Defending champion and top seed Serena Williams goes into the French Open having blasted her way to the Italian title last week, confounding those who said that at 32 she was beginning to show distinct signs of wear and tear.
The American lost just the one set in Rome and her 6-3, 6-0 demolition of former French Open finalist Sara Errani in the final served notice that she is back to her steamroller best.
Williams enjoyed an outstanding 2013 when she posted career highs in match wins (78) and titles (11), including her 16th and 17th major championships at Roland Garros and the US Open.
But this year has been much more of a struggle with a fourth-round exit to Ana Ivanovic in the Australian Open followed by a stunning opening-round defeat to 78th-ranked Jana Cepelova in Charleston.
That upset left Williams saying she felt ‘really dead’ and in need of a long layoff, which she duly took up until her return at the Madrid Masters two weeks ago.
She was forced to retire from that tournament at the quarter-final stage with an injured left leg, casting renewed doubts on her hopes of winning a third French Open title.
But her romp in Rome just a week later restored her as an overwhelming favourite to win in Paris at the annual consecration of the claycourt season.
‘I am like fine wine. I am getting better with age,’ Williams said then although she still had doubts about her fitness going into the year’s second Grand Slam event.
‘I feel better but I am not 100 per cent. I am going on adrenaline at the moment, so I’ll take a couple of days off.
‘I hope to win one more Grand Slam before I retire, but I don’t want to look too far ahead. There are hundreds of players who want to do the same.’
One more Grand Slam win would have great significance for Williams as it would put her level with legends Chris Evert and Martina Navratilova on the all-time winners list with 18 singles titles, and leave her just four shy of the Open-era record held by Steffi Graf.
Evert for one believes she can add to her Grand Slam haul if she puts her mind to it.
‘For her high standards, it’s been an erratic season,’ she said. ‘But she can turn it around on a dime. One day she looks slow and mopey. The next day she returns with fire in her eyes.’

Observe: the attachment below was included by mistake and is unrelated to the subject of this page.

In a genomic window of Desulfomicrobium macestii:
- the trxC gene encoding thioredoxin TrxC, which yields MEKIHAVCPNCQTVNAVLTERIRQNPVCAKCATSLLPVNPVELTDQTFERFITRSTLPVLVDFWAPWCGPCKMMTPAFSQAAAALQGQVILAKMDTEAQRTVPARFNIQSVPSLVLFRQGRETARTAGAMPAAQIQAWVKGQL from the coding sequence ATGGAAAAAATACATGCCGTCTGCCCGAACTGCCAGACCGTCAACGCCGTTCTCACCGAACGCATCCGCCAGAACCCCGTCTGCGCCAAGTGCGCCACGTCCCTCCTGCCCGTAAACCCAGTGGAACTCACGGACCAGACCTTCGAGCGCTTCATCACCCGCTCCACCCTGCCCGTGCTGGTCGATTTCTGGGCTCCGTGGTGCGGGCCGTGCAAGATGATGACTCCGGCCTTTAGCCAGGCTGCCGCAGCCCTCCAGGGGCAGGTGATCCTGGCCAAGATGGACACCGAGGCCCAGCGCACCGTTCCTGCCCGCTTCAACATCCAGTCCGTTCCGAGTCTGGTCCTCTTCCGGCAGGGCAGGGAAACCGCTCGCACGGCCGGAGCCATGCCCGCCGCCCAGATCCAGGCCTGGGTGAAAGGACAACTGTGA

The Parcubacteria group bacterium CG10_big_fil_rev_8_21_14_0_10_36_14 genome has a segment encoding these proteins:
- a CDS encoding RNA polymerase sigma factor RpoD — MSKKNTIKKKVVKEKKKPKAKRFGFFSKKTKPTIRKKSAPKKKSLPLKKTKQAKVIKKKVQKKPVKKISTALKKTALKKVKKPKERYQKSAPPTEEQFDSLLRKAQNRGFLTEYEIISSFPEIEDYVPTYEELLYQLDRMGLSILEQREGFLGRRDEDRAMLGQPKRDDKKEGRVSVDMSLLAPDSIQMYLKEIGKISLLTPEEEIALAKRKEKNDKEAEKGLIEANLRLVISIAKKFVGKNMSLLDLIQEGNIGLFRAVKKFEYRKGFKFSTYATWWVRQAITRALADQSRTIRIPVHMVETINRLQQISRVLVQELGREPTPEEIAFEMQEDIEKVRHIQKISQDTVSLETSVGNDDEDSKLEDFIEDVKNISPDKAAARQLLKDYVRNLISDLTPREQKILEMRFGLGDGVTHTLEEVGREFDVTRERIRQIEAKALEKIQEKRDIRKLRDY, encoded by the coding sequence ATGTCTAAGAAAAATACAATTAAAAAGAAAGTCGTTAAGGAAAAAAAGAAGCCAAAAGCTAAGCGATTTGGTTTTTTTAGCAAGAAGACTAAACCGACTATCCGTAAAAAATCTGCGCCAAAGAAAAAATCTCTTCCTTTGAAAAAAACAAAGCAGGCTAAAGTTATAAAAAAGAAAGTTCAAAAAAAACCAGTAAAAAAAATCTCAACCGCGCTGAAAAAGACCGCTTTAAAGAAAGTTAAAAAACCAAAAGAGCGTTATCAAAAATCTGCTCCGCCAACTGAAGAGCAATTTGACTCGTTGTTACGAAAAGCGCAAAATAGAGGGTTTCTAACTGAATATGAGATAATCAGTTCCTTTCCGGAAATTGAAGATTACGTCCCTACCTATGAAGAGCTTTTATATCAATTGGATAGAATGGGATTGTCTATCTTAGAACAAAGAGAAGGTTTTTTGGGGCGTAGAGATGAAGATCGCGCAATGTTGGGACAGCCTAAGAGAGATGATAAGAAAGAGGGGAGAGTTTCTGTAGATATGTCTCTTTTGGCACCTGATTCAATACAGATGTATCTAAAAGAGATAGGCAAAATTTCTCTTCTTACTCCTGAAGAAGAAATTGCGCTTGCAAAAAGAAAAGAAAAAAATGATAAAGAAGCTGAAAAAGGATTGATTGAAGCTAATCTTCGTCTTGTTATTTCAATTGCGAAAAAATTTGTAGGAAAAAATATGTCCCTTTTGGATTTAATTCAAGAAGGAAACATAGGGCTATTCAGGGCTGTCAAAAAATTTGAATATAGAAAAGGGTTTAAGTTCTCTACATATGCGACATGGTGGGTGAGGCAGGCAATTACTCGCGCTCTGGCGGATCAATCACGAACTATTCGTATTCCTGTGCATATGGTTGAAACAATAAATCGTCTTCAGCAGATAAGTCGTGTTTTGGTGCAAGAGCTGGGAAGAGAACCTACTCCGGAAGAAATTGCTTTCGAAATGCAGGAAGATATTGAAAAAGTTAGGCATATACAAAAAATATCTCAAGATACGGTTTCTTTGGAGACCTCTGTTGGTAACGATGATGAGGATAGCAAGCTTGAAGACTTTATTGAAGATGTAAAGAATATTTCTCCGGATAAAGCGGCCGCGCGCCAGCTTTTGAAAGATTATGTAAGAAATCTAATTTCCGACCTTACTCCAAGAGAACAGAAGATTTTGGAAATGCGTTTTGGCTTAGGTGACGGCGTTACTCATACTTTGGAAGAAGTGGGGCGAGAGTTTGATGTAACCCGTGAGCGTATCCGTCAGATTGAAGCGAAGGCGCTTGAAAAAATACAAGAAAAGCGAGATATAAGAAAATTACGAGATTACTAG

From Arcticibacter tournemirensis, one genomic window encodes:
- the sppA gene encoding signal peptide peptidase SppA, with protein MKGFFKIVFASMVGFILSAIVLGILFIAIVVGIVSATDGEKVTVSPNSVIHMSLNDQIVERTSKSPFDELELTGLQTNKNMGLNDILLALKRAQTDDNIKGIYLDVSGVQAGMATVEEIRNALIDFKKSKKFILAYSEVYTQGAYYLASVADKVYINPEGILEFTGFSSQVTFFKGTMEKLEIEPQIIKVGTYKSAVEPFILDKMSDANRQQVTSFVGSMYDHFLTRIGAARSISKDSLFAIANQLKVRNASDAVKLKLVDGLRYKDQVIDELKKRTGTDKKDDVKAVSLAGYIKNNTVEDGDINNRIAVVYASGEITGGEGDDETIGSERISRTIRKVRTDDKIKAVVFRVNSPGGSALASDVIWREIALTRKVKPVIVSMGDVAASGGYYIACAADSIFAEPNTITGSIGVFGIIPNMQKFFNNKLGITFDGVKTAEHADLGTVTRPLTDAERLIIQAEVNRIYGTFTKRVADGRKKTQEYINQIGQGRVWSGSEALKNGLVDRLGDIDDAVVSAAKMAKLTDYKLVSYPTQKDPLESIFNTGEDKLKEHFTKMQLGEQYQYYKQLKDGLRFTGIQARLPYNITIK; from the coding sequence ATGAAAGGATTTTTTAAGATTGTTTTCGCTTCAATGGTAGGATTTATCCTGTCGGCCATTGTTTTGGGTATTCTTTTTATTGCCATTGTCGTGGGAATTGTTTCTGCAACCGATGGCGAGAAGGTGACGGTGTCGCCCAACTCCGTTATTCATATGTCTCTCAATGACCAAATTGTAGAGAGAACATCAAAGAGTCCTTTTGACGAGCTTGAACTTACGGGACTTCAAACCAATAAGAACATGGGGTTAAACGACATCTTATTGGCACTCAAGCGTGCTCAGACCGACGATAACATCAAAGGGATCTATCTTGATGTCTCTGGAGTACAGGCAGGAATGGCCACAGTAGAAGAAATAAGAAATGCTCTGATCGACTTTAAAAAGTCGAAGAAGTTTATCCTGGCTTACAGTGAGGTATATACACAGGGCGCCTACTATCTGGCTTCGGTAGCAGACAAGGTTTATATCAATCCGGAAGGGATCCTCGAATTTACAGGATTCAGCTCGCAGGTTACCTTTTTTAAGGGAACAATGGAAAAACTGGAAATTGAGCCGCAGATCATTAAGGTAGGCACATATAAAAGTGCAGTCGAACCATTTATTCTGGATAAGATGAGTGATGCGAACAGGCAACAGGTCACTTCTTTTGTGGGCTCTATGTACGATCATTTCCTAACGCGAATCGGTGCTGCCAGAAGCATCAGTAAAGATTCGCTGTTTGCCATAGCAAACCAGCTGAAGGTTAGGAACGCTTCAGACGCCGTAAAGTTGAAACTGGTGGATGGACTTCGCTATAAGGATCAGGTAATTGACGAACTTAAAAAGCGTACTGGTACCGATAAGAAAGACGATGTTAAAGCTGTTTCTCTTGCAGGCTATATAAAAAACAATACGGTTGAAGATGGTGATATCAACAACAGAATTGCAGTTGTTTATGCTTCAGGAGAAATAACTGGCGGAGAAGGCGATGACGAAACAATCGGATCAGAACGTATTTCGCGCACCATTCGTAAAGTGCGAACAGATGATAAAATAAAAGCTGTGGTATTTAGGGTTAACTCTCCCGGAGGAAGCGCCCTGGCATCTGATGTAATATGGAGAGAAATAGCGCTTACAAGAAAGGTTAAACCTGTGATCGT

A fully-fired up Williams should be too tough a prospect for the rest of the French Open field, especially in the prolonged absence through injury of Victoria Azarenka, the former world number one from Belarus who has given the American plenty of trouble in the past.
On the face of it fellow 32-year-old Li Na, the second seed, is best placed to take advantage of any waverings from the American.
The Chinese icon, won the second Grand Slam title of her career at the Australian Open four months ago, her first being her historic triumph in the French Open in 2011.
But Li lost 7-5, 6-1 to Williams the last time the two played each other in the final at Miami in March and her claycourt form of late has been patchy.
She is a proven winner at Roland Garros though and can count on the Paris crowd being firmly on her side should the seedings hold up and the pair meet again in the final on June 7.
Four other former winners will be in the field, with both Maria Sharapova (2012 winner) and Ana Ivanovic (2008) capable of going all the way once again.
A late covert to claycourt tennis, Sharapova won back-to-back titles in Stuttgart and Madrid in the buildup to Paris before losing to Ivanovic in the second round in Rome.
Ivanovic was the only player to take a set off Williams in Rome and has been showing signs lately that she is beginning to rediscover the kind of form that made her world No.1 in 2008, the year of her French Open triumph, her only Grand Slam title to date.
Elsewhere there will be interest in whether rising stars Simona Halep of Romania and Eugenie Bouchard of Canada can underpin their pedigree by going deep into the tournament for the first time.
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